Archive for November 2017

Diet: Reduce Your Salt Craving with Spicy Foods.

Individuals who enjoy spicier foods appear to eat less salt and have lower blood pressure. A study that involved 606 adults found that those who had a preference for spicier foods had an 8mm Hg lower systolic and 5mm Hg lower diastolic blood pressure and they consumed less sodium than individuals who largely avoided such fare. Additionally, brain scans showed that the areas stimulated by salt and spice overlap, and that spice consumption further increases brain activity in these areas. The researchers speculate that this may cause these individuals to be more sensitive to salt so that they can enjoy their food without having to consume very much of it.
Hypertension, October 2017

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Osteopath Glasgow

Backpacks Affect Posture in Adults As Well…

Past research has linked heavy backpack use by children and teens with postural changes and an increased risk for musculoskeletal disorders. The results of a recent study indicates that a heavy backpack can also lead to problems for young adults. In the study, researchers assessed participants as they stood with no backpack and while wearing a backpack loaded with 5%, 10%, and 15% of their body weight. The investigators found carrying a backpack equivalent to 15% of one’s body weight leads to increased forward posture of the head on the neck, which could raise one’s risk for neck pain and headaches.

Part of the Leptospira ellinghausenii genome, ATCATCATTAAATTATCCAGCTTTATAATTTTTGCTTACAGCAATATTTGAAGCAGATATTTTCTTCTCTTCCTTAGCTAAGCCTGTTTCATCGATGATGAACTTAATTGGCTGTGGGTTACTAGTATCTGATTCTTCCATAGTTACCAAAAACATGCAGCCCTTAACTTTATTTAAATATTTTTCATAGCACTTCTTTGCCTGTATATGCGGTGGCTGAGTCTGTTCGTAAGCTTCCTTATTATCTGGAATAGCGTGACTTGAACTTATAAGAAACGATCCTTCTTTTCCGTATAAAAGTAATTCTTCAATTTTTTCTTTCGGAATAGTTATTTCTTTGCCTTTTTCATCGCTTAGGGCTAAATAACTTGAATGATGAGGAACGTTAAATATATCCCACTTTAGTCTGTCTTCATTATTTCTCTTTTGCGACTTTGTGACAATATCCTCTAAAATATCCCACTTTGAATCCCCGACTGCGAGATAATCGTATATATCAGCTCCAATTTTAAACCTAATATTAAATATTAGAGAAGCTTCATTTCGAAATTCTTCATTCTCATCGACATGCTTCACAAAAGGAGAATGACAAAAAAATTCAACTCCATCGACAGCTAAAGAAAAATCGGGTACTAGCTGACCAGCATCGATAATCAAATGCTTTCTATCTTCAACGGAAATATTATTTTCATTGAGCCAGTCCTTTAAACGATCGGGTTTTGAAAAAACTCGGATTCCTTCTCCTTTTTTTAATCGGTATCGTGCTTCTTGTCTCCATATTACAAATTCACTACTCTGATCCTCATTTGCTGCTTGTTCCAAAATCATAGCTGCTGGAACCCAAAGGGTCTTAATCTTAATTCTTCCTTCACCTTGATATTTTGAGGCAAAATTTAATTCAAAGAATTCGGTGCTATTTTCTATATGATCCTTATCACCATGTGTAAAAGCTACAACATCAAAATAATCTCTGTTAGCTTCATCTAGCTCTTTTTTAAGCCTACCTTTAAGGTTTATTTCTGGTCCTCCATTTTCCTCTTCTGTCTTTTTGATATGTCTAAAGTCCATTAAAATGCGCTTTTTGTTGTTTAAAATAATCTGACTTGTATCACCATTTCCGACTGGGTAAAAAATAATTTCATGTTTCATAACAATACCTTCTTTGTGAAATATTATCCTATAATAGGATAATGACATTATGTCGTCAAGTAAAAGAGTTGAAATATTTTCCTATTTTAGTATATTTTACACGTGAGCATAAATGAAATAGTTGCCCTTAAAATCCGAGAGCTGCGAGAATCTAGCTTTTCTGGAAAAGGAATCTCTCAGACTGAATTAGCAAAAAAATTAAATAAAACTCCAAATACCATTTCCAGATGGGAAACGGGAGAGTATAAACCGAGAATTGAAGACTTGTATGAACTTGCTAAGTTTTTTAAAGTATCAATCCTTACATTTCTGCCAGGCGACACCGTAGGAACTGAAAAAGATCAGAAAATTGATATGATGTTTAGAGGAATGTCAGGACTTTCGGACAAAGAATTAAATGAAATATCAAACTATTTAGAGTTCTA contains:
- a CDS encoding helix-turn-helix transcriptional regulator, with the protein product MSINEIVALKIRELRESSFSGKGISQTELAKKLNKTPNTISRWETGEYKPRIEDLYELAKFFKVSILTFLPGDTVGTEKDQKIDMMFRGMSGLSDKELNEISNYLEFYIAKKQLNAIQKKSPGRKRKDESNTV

Work, June 2017

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Moderate Exercise Helps Older Women Sleep.

Senior women who completed a four-month moderate-intensity exercise program found that they awoke less often during the night than they had at the start of the study.
Behavioral Sleep Medicine, October 2017

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Exercise Protects Brain Health.

Researchers from China’s Qingdao University report walking briskly for three hours per week can cut one’s risk for developing dementia by 10-13%. Exercise is also a great stress reliever.
BMJ Open, October 2017

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Electronic Device Overuse May Increase CTS Risk.

Among a group of 48 university students, researchers found that those who used their electronic device for more than five hours per day had a larger median nerve cross section in their dominant hand than participants who utilised their device less often. Heavy users were also more likely to report numbness, tingling, and pain in their dominant hand, symptoms commonly associated with carpal tunnel syndrome.
Muscle & Nerve, November 2017

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Manual Therapies and Exercise Beneficial for Shoulder Impingement.

Shoulder impingement syndrome (SIS) is the most common cause of shoulder pain. A recent literature review found that shoulder-specific exercises combined with manual therapies are beneficial for reducing pain in patients with SIS. Both techniques are commonly used by doctors of chiropractic in the treatment of many musculoskeletal conditions, including shoulder impingement.
British Journal of Sports Medicine, September 2017

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